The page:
As your company’s Web Development team grows you will need to assess and adapt to the growth. As you start dedicating resources to performance testing you will need an environment for those resources to use. As you grow still further you will likely add a pre-production environment that mimics your production environment that we generally refer to as staging. A staging environment is really for the operations teams to test their final deployment procedures. A staging environment should not be sized the same as production. For instance, if you have four(4) Web Servers, six(6) application Servers, and three(3) LDAP servers in your production environment your staging environment might have just two(2) web servers, two(2) Application Servers and a pair of LDAP servers. The point of this environment is just to make sure that you will have a close proximity to your production environment that will let you test for single server failures, verify that your processes work across multiple servers, and give you an environment to test production problems in until the next deployment is prepared. This builds confidence and assures themselves and others that they have all of the steps needed in the complex environments that represent today’s application environments.

How large is too large a development environment? The best way to determine this is by looking at the usage of each of the environments. Simple monitoring can be done with log analyzing tools like webalizer. This type of tool will show you how much the systems are getting used but will consume small amounts of resources. I have recently used this type of data to convince several development teams that we could and should reduce our development server count by almost twenty(20) percent. Remember that not every development effort needs to be on its own environment or servers. Use things like Web Server Virtual hosts and Virtualization technology like VMWare and VirtualBox to condense the relatively low utilization servers. By doing this, a small team of developers can share a larger piece of hardware that will be more fully utilized. The easiest way to figure out if your environments are being underused is through monitoring. If you have any environments that are getting zero, or nearly zero usage at some point in the development cycle, you probably want to look at why. The situation of too many environments generally happens when development pulls back. The recent economic downturn and recession has placed many companies in this situation. In some instances I have seen companies, especially those using virtualization, end up with a one server per project team for either or both development and test. This leads to massive overbuilding. No web technology exists today that needs a one to one relationship. If you do find one, start looking for something else.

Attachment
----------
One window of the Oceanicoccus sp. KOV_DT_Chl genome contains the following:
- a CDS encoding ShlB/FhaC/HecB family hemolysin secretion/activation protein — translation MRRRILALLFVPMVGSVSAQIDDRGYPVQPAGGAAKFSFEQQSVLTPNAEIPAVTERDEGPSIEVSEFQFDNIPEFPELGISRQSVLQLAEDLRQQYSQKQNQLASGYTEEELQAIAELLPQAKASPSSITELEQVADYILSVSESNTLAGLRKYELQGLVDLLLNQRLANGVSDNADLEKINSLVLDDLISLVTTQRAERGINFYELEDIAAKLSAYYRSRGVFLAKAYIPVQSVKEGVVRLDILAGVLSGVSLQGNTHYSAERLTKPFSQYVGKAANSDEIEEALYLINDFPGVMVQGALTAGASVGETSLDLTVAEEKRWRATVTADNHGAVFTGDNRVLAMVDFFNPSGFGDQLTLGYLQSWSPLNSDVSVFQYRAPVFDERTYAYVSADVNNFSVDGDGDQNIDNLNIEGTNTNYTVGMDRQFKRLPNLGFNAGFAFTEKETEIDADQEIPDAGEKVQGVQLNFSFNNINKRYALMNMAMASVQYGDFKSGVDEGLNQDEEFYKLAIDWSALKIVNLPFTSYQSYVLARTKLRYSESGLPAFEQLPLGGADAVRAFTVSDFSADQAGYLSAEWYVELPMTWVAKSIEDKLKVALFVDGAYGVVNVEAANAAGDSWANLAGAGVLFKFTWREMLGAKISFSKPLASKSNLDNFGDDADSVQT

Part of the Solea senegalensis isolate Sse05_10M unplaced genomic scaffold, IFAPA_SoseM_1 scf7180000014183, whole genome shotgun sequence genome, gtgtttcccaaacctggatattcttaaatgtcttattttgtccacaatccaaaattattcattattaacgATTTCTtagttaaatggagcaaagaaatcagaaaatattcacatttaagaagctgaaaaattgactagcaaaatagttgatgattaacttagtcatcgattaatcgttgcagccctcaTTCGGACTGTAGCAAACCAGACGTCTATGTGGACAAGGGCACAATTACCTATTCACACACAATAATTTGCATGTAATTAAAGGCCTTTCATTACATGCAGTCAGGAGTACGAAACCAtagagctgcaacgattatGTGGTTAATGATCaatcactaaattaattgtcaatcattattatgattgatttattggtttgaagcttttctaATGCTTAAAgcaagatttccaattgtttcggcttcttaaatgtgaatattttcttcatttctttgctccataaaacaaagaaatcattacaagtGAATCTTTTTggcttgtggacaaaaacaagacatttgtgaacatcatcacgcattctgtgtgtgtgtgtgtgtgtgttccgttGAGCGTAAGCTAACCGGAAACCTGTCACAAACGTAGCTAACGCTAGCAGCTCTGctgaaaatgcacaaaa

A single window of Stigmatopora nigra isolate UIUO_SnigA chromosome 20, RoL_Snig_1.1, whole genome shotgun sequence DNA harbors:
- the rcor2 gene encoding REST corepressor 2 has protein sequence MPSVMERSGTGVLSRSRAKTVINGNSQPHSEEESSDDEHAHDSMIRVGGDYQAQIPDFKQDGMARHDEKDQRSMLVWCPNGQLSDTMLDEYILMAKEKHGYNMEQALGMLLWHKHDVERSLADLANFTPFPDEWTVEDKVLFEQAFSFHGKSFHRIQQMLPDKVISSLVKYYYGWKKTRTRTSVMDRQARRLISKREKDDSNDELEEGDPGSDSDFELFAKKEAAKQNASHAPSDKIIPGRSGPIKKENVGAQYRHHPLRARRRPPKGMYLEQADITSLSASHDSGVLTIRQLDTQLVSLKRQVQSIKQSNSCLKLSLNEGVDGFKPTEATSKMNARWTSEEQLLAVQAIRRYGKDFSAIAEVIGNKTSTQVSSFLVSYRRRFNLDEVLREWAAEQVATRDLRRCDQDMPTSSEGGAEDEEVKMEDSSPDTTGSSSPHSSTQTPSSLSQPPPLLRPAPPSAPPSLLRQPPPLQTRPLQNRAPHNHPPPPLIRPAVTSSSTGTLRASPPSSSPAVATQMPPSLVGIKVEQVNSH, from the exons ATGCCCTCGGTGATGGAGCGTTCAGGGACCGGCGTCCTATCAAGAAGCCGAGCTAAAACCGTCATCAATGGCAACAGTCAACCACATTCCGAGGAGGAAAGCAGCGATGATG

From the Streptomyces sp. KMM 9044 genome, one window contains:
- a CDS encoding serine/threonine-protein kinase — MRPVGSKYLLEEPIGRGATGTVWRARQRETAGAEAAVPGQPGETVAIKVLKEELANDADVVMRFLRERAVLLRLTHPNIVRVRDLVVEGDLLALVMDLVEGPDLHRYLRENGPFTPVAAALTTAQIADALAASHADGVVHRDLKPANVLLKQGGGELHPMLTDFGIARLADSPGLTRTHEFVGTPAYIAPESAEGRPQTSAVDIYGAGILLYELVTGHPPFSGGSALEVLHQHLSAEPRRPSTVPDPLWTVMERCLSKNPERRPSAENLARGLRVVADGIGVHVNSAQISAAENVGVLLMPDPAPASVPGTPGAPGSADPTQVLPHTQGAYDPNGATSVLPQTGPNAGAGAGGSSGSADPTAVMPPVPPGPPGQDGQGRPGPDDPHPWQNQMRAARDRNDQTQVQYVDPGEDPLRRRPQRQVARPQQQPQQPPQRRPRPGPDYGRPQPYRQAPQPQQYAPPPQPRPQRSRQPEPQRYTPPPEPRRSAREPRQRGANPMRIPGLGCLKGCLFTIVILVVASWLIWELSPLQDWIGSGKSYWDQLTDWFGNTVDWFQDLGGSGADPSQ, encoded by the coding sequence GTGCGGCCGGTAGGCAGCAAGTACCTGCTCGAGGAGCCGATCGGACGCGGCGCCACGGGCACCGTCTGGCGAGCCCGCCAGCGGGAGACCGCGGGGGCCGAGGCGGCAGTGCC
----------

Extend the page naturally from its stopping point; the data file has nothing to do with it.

So what about Technology like IBM’s Virtual Enterprise, VMWare’s Lab Manager Product, or something similar? If you aren’t familiar with this class of application they are the ones around automatic provisioning of systems. These are sold with the promise of better utilization and control over your environment. For instance if you have a critical application that suddenly got hit with a Slashdot or Digg style event, something that draws an unusual amount of traffic to your site, the systems could build and bring up additional instances to help with the load. When the crisis passes, then the servers could be destroyed and the resources that had been allocated returned to the pool of available resources. This sounds like exactly what you need for your development environment right? Only as long as you have strong rules around how it can be used which will assure that systems at some point in time will get destroyed and the resources returned, then it is beneficial. Be careful with this idea though, and make sure you have someone who is ready to be the enforcer, or get ready to pay big bucks buying the resources needed to support an environment gone wild.

When building a development environment, web or otherwise, keeping it under control is the key. Uncontrolled growth with or without a good tool, will eventually crush the support teams. At the other extreme, too small and rigorous an environment will cost developers time and leave testers and admins impacted while they wait for changes to get to them. Automation of tools to build and remove environments sounds like a great time saving solution, but they have other hidden costs in the area of setup and maintenance that may well whip out any savings. So keep that all in mind. Let me know what your latest Web App is in the comments.

Questions of the week:

How many environments do you have at your company for how many developers?

What are your biggest challenges in your development environment?